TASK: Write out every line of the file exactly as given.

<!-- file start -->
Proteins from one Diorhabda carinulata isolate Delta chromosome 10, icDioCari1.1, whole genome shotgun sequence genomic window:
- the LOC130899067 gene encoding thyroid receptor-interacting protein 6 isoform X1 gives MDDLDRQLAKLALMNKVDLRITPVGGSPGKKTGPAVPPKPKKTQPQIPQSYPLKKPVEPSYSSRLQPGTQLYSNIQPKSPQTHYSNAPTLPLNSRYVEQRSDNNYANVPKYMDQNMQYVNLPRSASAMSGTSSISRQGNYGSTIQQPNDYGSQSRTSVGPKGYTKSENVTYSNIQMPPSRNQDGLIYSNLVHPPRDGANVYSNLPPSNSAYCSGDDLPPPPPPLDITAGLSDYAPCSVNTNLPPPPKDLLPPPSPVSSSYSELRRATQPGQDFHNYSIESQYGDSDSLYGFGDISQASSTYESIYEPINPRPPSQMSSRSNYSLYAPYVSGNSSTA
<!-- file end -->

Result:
Proteins from one Diorhabda carinulata isolate Delta chromosome 10, icDioCari1.1, whole genome shotgun sequence genomic window:
- the LOC130899067 gene encoding thyroid receptor-interacting protein 6 isoform X1 gives MDDLDRQLAKLALMNKVDLRITPVGGSPGKKTGPAVPPKPKKTQPQIPQSYPLKKPVEPSYSSRLQPGTQLYSNIQPKSPQTHYSNAPTLPLNSRYVEQRSDNNYANVPKYMDQNMQYVNLPRSASAMSGTSSISRQGNYGSTIQQPNDYGSQSRTSVGPKGYTKSENVTYSNIQMPPSRNQDGLIYSNLVHPPRDGANVYSNLPPSNSAYCSGDDLPPPPPPLDITAGLSDYAPCSVNTNLPPPPKDLLPPPSPVSSSYSELRRATQPGQDFHNYSIESQYGDSDSLYGFGDISQASSTYESIYEPINPRPPSQMSSRSNYSLYAPYVSGNSSTA